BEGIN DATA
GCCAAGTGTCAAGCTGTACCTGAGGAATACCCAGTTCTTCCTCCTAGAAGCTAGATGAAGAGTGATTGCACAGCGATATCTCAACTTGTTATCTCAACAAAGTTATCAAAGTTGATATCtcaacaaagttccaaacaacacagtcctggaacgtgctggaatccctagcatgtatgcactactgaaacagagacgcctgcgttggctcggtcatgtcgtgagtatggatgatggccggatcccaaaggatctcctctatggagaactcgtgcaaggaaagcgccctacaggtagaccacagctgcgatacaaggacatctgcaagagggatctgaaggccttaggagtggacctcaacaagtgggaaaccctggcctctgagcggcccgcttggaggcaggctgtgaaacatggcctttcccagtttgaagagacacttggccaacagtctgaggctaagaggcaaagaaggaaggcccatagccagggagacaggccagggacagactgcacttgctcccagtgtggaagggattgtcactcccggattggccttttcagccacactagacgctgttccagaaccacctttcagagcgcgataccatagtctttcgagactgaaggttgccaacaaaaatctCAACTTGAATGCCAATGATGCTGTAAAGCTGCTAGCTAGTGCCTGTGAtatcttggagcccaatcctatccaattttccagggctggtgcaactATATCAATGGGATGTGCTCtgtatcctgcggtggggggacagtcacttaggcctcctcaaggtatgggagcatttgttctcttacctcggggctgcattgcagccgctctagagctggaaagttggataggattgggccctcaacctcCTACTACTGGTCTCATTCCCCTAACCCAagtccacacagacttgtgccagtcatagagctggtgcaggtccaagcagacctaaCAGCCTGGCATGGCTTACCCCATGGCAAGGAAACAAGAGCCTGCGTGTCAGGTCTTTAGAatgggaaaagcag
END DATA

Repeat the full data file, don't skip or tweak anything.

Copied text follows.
GCCAAGTGTCAAGCTGTACCTGAGGAATACCCAGTTCTTCCTCCTAGAAGCTAGATGAAGAGTGATTGCACAGCGATATCTCAACTTGTTATCTCAACAAAGTTATCAAAGTTGATATCtcaacaaagttccaaacaacacagtcctggaacgtgctggaatccctagcatgtatgcactactgaaacagagacgcctgcgttggctcggtcatgtcgtgagtatggatgatggccggatcccaaaggatctcctctatggagaactcgtgcaaggaaagcgccctacaggtagaccacagctgcgatacaaggacatctgcaagagggatctgaaggccttaggagtggacctcaacaagtgggaaaccctggcctctgagcggcccgcttggaggcaggctgtgaaacatggcctttcccagtttgaagagacacttggccaacagtctgaggctaagaggcaaagaaggaaggcccatagccagggagacaggccagggacagactgcacttgctcccagtgtggaagggattgtcactcccggattggccttttcagccacactagacgctgttccagaaccacctttcagagcgcgataccatagtctttcgagactgaaggttgccaacaaaaatctCAACTTGAATGCCAATGATGCTGTAAAGCTGCTAGCTAGTGCCTGTGAtatcttggagcccaatcctatccaattttccagggctggtgcaactATATCAATGGGATGTGCTCtgtatcctgcggtggggggacagtcacttaggcctcctcaaggtatgggagcatttgttctcttacctcggggctgcattgcagccgctctagagctggaaagttggataggattgggccctcaacctcCTACTACTGGTCTCATTCCCCTAACCCAagtccacacagacttgtgccagtcatagagctggtgcaggtccaagcagacctaaCAGCCTGGCATGGCTTACCCCATGGCAAGGAAACAAGAGCCTGCGTGTCAGGTCTTTAGAatgggaaaagcag